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Introduction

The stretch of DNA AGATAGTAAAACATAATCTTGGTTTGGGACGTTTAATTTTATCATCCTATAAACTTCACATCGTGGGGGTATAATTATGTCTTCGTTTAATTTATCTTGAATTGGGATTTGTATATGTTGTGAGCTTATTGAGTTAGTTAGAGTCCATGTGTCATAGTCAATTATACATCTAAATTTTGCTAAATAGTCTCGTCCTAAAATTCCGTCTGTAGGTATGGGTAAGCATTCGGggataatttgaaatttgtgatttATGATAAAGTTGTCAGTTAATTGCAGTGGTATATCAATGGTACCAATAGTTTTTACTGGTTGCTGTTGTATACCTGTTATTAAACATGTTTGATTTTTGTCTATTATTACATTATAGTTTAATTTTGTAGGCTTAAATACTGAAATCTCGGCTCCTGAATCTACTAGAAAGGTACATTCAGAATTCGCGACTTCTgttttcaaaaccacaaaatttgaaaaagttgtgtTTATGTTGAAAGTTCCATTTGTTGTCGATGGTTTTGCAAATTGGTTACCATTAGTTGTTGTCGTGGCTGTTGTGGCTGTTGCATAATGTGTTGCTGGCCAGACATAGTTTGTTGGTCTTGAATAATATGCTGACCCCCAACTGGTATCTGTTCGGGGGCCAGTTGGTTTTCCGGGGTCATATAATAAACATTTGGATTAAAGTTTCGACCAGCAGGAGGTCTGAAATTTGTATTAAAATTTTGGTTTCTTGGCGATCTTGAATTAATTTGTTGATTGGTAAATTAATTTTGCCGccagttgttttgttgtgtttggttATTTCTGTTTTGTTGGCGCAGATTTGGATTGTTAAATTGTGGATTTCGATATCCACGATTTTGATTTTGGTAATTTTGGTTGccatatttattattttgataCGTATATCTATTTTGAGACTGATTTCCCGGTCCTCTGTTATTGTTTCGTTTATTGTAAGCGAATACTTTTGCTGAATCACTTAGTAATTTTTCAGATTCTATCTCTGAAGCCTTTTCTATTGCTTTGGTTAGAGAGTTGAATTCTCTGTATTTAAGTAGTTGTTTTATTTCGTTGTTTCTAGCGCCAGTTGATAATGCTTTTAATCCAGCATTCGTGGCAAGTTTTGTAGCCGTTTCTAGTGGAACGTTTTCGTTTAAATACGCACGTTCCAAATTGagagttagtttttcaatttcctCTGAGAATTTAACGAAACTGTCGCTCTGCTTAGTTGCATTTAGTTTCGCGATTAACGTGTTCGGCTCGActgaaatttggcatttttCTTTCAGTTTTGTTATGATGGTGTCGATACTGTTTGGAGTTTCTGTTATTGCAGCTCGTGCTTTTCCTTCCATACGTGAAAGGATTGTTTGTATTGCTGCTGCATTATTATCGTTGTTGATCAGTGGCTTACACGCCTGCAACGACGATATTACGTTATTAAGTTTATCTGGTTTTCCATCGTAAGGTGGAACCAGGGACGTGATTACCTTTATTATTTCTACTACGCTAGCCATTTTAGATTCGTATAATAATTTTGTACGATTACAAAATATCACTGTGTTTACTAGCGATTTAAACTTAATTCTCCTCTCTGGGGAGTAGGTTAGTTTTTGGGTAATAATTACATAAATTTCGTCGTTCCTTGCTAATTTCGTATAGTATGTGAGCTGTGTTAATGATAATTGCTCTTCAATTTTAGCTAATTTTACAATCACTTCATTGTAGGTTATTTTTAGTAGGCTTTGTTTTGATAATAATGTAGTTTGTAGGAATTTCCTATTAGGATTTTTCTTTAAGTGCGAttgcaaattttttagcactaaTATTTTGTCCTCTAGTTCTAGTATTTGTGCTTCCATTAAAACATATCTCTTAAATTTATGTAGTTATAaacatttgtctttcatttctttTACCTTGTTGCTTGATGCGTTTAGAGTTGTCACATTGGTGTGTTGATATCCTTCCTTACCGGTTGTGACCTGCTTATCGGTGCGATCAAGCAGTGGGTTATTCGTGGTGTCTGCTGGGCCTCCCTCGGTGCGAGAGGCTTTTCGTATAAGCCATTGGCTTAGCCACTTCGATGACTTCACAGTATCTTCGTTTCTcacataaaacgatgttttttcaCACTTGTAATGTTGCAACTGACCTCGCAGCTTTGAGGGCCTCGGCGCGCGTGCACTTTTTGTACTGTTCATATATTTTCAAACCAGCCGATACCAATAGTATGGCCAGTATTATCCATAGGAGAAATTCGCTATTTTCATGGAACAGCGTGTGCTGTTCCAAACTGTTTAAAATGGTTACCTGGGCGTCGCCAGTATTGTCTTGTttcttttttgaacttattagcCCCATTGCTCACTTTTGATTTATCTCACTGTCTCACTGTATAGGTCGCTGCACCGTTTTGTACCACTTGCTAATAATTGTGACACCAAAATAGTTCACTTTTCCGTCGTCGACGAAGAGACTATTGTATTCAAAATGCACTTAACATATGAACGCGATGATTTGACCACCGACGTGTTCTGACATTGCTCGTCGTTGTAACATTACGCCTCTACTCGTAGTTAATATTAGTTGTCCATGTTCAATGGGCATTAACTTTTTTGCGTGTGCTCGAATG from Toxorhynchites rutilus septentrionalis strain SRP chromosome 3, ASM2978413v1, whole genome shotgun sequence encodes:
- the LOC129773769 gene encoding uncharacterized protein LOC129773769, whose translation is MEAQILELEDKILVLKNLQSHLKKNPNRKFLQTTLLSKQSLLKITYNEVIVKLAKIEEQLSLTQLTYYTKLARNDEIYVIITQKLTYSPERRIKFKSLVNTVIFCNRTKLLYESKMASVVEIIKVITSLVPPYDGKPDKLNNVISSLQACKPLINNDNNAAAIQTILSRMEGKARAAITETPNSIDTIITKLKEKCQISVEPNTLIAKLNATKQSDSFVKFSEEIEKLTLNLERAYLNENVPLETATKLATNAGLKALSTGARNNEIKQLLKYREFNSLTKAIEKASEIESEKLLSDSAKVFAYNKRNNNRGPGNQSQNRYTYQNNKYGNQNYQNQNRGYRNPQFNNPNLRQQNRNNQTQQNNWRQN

Team members of Environmental Workforce Development and Job Training (EWDJT) programs may have varying areas of expertise. Background and experience may be in project management; case work; or social, environmental, or technical services. However, it is not always possible for all programs to have all areas of expertise available on their staff. These missing areas can be gained through interaction with partners, stakeholders, and service providers. Experienced partners and service providers are usually familiar with contacts, websites, and other sources of technical assistance in their specialty areas. Successful EWDJT programs work with numerous governmental and community technical specialists. Program managers do not have to be experts in environmental technology or health and safety, but it is important that they are familiar with the technology and background associated with Brownfields. Learn to talk the language and understand basic concepts. As with most government programs, acronyms provide a shorthand way of describing organizations, legislation, and concepts. See Commonly Used Environmental Acronyms. “Brownfield Basics” is a term often used to describe a working knowledge and familiarity with Brownfields legislation, regulations, laws, history, and relationships to stakeholders and the community. It is not necessary for all staff members to become technical experts, but familiarization with program goals and objectives provide important background knowledge for promoting EWDJT to students, employers, stakeholders, and supporters. The first place to begin learning Brownfield Basics is the U.S. Environmental Protection Agency (EPA) website. This website directs visitors to a variety of information resources, announcements, and opportunities related to environmental remediation. There are three excellent resource groups that should be explored in the early stages of EWDJT program development. Federal environmental and health agencies such as EPA, National Institute of Environmental Health Sciences (NIEHS), Occupational Safety and Health Administration (OSHA), and grants.gov State environmental agencies Local government offices Many of the resources discussed in this chapter are available on the Internet. However, personal contact and relationships, especially on the local level, are most important in the planning and execution of EWDJT programs. Read More